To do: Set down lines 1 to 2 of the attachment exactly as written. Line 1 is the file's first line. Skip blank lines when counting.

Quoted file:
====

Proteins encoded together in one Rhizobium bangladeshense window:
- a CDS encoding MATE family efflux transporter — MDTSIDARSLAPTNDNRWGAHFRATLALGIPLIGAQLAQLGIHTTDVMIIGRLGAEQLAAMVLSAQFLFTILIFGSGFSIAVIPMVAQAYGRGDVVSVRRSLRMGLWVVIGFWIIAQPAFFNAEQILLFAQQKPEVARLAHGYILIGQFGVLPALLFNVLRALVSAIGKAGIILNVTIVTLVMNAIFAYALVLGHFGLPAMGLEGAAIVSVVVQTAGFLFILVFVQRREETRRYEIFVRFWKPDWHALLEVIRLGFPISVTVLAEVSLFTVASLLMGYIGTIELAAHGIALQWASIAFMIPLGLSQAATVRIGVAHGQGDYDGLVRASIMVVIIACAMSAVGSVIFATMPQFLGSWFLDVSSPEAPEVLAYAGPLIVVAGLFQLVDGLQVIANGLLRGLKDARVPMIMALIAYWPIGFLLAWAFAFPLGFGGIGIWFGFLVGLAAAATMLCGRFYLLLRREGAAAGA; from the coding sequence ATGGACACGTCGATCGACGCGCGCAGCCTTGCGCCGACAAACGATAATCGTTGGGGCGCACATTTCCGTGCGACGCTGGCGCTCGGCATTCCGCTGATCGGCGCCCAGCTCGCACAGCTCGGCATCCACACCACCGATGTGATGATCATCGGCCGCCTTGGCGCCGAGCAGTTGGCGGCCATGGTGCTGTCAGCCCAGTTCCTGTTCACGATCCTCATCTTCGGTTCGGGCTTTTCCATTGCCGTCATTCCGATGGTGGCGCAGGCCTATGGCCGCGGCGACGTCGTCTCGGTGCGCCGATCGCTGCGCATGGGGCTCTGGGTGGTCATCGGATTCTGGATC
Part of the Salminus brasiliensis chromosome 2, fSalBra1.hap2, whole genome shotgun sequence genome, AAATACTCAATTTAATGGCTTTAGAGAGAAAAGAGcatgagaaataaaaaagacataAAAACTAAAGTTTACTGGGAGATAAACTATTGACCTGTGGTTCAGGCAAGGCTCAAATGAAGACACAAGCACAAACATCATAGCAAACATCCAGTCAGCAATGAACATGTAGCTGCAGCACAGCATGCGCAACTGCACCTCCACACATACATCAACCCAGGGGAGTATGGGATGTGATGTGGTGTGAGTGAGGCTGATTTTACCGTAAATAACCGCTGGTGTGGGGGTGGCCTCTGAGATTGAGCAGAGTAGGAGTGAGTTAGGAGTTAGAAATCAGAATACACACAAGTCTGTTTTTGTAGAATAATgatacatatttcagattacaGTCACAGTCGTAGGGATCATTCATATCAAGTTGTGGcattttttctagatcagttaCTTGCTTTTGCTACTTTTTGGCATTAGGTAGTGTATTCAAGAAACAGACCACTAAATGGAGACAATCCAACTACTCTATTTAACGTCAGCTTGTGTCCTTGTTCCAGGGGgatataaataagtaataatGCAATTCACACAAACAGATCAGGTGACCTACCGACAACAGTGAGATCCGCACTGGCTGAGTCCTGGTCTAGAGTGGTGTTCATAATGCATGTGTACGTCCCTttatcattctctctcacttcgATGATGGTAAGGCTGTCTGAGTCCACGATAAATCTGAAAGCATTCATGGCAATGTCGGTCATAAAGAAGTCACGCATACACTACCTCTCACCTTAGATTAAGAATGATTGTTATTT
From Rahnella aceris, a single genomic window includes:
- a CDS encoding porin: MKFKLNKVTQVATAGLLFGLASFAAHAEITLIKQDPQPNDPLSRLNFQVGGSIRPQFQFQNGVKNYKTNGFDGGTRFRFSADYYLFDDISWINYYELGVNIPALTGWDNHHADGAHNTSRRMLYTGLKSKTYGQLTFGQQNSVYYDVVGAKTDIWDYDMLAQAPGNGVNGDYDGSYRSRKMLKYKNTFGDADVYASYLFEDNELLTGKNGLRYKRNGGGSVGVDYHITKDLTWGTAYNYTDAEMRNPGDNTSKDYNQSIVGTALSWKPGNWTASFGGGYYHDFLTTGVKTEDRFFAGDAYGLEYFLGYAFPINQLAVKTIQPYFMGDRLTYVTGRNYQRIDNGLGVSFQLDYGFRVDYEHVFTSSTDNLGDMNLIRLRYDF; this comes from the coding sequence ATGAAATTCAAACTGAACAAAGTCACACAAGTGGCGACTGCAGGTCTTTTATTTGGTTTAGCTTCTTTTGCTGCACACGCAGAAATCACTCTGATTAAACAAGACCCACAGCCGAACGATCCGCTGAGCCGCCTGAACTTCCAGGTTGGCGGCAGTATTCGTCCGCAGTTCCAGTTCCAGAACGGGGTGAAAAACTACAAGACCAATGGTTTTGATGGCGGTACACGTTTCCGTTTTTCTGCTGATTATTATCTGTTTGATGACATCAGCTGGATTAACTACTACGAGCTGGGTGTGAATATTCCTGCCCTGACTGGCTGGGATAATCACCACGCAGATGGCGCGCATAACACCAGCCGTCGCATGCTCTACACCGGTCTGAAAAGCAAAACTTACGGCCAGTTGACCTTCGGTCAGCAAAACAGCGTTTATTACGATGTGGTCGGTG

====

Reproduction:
Proteins encoded together in one Rhizobium bangladeshense window:
- a CDS encoding MATE family efflux transporter — MDTSIDARSLAPTNDNRWGAHFRATLALGIPLIGAQLAQLGIHTTDVMIIGRLGAEQLAAMVLSAQFLFTILIFGSGFSIAVIPMVAQAYGRGDVVSVRRSLRMGLWVVIGFWIIAQPAFFNAEQILLFAQQKPEVARLAHGYILIGQFGVLPALLFNVLRALVSAIGKAGIILNVTIVTLVMNAIFAYALVLGHFGLPAMGLEGAAIVSVVVQTAGFLFILVFVQRREETRRYEIFVRFWKPDWHALLEVIRLGFPISVTVLAEVSLFTVASLLMGYIGTIELAAHGIALQWASIAFMIPLGLSQAATVRIGVAHGQGDYDGLVRASIMVVIIACAMSAVGSVIFATMPQFLGSWFLDVSSPEAPEVLAYAGPLIVVAGLFQLVDGLQVIANGLLRGLKDARVPMIMALIAYWPIGFLLAWAFAFPLGFGGIGIWFGFLVGLAAAATMLCGRFYLLLRREGAAAGA; from the coding sequence ATGGACACGTCGATCGACGCGCGCAGCCTTGCGCCGACAAACGATAATCGTTGGGGCGCACATTTCCGTGCGACGCTGGCGCTCGGCATTCCGCTGATCGGCGCCCAGCTCGCACAGCTCGGCATCCACACCACCGATGTGATGATCATCGGCCGCCTTGGCGCCGAGCAGTTGGCGGCCATGGTGCTGTCAGCCCAGTTCCTGTTCACGATCCTCATCTTCGGTTCGGGCTTTTCCATTGCCGTCATTCCGATGGTGGCGCAGGCCTATGGCCGCGGCGACGTCGTCTCGGTGCGCCGATCGCTGCGCATGGGGCTCTGGGTGGTCATCGGATTCTGGATC